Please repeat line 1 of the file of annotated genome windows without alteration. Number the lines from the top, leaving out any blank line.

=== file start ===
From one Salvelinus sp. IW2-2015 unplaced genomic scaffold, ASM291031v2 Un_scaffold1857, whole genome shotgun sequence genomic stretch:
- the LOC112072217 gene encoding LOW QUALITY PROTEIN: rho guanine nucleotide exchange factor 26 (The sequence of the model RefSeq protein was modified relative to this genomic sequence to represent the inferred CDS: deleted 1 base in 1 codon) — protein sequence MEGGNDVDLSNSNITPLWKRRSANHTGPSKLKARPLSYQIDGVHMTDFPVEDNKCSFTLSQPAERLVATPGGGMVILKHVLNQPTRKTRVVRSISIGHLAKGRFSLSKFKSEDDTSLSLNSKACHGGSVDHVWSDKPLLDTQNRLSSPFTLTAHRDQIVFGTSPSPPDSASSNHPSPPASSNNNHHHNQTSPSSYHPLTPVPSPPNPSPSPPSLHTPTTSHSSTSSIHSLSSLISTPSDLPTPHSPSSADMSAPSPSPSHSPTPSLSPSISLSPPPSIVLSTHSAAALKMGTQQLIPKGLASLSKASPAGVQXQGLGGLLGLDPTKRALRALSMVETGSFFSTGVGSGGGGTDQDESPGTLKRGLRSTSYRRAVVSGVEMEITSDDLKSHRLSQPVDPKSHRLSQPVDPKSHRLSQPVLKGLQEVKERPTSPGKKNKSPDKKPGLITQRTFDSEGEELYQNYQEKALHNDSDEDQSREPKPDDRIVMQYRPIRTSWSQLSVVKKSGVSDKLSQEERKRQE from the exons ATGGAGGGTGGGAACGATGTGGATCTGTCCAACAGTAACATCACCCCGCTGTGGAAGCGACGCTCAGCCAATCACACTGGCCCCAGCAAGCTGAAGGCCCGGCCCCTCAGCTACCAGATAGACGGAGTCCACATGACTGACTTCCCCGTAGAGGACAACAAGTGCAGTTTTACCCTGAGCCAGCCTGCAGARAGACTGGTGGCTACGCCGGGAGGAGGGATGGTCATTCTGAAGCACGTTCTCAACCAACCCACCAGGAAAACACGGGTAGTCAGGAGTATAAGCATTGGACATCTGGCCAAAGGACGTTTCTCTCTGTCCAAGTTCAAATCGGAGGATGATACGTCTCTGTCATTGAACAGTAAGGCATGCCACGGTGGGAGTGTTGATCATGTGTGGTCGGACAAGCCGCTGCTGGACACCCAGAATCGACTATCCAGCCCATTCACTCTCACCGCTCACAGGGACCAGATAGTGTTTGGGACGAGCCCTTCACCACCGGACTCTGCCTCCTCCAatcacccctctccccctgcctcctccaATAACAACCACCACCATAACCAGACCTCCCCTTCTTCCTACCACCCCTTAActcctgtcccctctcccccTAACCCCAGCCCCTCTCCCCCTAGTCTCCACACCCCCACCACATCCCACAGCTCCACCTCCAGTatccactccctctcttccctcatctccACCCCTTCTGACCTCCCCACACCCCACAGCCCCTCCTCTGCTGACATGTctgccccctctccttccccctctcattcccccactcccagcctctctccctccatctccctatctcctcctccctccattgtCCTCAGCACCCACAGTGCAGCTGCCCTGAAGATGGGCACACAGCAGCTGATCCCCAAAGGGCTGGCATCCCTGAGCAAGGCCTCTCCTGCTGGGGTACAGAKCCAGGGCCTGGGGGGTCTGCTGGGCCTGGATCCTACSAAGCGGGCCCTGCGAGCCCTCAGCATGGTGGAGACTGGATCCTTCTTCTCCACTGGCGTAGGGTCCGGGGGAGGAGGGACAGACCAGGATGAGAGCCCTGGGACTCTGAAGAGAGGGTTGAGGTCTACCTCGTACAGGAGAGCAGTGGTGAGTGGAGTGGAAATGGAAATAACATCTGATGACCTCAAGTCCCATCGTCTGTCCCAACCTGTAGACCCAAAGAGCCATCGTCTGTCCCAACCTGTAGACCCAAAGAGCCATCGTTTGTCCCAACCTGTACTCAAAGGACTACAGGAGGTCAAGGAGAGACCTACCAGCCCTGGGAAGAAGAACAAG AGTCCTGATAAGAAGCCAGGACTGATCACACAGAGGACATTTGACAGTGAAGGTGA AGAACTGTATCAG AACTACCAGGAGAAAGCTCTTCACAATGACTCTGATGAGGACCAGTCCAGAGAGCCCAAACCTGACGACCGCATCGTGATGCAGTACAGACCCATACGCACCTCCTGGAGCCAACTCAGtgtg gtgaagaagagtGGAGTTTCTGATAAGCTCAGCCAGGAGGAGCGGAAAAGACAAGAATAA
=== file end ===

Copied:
From one Salvelinus sp. IW2-2015 unplaced genomic scaffold, ASM291031v2 Un_scaffold1857, whole genome shotgun sequence genomic stretch: